When a scam works well, scamsters keep at it, and the “someone bought you a free medical alert device” robocall scam aimed at senior citizens is very effective. Even when authorities shut it down, another version pops right up. What if you want to buy a real emergency alert system for yourself or for a loved one, though? There are obviously legitimate companies in that sector, but how do they compare?
Of course, we all know exactly what alert systems do because of the strangely iconic ads that one service ran in past decades. You know the one.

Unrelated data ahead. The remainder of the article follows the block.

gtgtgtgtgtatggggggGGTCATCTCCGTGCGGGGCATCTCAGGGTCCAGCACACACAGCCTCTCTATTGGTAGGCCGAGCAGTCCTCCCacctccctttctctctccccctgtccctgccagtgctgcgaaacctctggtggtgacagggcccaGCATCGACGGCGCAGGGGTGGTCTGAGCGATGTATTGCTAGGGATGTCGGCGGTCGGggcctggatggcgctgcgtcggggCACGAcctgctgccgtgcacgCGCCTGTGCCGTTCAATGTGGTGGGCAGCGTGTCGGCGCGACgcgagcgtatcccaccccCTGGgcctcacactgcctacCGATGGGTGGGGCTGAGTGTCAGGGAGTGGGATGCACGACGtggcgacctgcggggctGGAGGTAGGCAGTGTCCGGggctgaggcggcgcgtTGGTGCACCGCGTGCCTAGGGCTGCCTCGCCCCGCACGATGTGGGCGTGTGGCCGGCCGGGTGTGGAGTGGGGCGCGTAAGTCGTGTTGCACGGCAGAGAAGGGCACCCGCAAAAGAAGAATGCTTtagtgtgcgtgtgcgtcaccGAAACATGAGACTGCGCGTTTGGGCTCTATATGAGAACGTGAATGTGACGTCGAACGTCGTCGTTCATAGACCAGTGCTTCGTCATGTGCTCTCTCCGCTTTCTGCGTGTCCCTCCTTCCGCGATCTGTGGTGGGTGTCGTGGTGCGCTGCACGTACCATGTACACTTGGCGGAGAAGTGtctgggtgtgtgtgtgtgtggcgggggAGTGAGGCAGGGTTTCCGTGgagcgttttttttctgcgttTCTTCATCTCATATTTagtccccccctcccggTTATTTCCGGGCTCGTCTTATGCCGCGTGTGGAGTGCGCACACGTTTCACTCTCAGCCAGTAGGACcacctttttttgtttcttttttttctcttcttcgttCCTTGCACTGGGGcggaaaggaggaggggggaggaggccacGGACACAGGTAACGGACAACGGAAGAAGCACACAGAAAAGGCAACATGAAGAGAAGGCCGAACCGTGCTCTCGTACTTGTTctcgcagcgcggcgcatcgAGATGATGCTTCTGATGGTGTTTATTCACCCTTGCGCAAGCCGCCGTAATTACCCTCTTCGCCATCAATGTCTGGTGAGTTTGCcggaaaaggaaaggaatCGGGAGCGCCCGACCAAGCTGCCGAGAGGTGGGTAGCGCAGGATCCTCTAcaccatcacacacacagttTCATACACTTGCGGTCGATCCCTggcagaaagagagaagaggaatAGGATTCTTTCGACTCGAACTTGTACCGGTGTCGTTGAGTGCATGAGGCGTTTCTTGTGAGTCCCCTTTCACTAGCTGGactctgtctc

The devices consist of a base station that connects to your phone line and then buttons placed in different spots in the house and/or on a pendant attached to a wrist or worn around the user’s neck. The pendant can work as a tiny speakerphone.
Our safe and secure colleagues down the hall at Consumer Reports determined what consumers should look for in an alert system, and evaluated the features of the best choices in the business. A few important things to look for:
<li?An in-house call center, rather than the company outsourcing it to another firm.